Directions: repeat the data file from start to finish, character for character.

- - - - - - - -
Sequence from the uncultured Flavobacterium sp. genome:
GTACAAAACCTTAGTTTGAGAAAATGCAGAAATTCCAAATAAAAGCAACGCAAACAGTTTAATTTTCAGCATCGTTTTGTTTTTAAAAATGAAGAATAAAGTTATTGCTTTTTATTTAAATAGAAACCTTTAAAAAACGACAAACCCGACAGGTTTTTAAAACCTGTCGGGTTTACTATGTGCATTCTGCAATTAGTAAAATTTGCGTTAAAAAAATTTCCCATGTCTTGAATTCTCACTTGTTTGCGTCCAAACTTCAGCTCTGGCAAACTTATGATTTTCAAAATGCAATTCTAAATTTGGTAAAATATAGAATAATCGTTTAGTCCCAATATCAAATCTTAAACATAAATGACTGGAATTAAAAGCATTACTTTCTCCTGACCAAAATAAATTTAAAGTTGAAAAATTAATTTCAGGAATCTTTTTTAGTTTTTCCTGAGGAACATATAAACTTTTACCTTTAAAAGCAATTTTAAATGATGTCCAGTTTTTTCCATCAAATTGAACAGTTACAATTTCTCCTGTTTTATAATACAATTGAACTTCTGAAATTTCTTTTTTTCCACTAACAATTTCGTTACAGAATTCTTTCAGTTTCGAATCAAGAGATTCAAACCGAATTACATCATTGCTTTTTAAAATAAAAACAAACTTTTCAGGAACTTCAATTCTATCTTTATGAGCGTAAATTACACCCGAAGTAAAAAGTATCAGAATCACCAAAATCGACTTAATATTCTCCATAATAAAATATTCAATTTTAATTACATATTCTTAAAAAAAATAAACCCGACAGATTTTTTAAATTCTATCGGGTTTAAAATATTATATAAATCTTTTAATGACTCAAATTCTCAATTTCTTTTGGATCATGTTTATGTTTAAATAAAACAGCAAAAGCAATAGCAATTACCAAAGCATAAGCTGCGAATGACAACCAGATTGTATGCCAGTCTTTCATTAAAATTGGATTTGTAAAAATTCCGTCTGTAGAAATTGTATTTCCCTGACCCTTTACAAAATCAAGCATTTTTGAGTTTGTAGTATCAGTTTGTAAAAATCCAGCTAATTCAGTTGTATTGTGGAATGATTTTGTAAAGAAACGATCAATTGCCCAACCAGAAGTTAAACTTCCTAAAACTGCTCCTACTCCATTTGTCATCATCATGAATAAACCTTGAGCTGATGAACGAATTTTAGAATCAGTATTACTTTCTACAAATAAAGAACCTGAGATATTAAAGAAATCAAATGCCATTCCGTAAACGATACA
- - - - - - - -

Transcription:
Sequence from the uncultured Flavobacterium sp. genome:
GTACAAAACCTTAGTTTGAGAAAATGCAGAAATTCCAAATAAAAGCAACGCAAACAGTTTAATTTTCAGCATCGTTTTGTTTTTAAAAATGAAGAATAAAGTTATTGCTTTTTATTTAAATAGAAACCTTTAAAAAACGACAAACCCGACAGGTTTTTAAAACCTGTCGGGTTTACTATGTGCATTCTGCAATTAGTAAAATTTGCGTTAAAAAAATTTCCCATGTCTTGAATTCTCACTTGTTTGCGTCCAAACTTCAGCTCTGGCAAACTTATGATTTTCAAAATGCAATTCTAAATTTGGTAAAATATAGAATAATCGTTTAGTCCCAATATCAAATCTTAAACATAAATGACTGGAATTAAAAGCATTACTTTCTCCTGACCAAAATAAATTTAAAGTTGAAAAATTAATTTCAGGAATCTTTTTTAGTTTTTCCTGAGGAACATATAAACTTTTACCTTTAAAAGCAATTTTAAATGATGTCCAGTTTTTTCCATCAAATTGAACAGTTACAATTTCTCCTGTTTTATAATACAATTGAACTTCTGAAATTTCTTTTTTTCCACTAACAATTTCGTTACAGAATTCTTTCAGTTTCGAATCAAGAGATTCAAACCGAATTACATCATTGCTTTTTAAAATAAAAACAAACTTTTCAGGAACTTCAATTCTATCTTTATGAGCGTAAATTACACCCGAAGTAAAAAGTATCAGAATCACCAAAATCGACTTAATATTCTCCATAATAAAATATTCAATTTTAATTACATATTCTTAAAAAAAATAAACCCGACAGATTTTTTAAATTCTATCGGGTTTAAAATATTATATAAATCTTTTAATGACTCAAATTCTCAATTTCTTTTGGATCATGTTTATGTTTAAATAAAACAGCAAAAGCAATAGCAATTACCAAAGCATAAGCTGCGAATGACAACCAGATTGTATGCCAGTCTTTCATTAAAATTGGATTTGTAAAAATTCCGTCTGTAGAAATTGTATTTCCCTGACCCTTTACAAAATCAAGCATTTTTGAGTTTGTAGTATCAGTTTGTAAAAATCCAGCTAATTCAGTTGTATTGTGGAATGATTTTGTAAAGAAACGATCAATTGCCCAACCAGAAGTTAAACTTCCTAAAACTGCTCCTACTCCATTTGTCATCATCATGAATAAACCTTGAGCTGATGAACGAATTTTAGAATCAGTATTACTTTCTACAAATAAAGAACCTGAGATATTAAAGAAATCAAATGCCATTCCGTAAACGATACA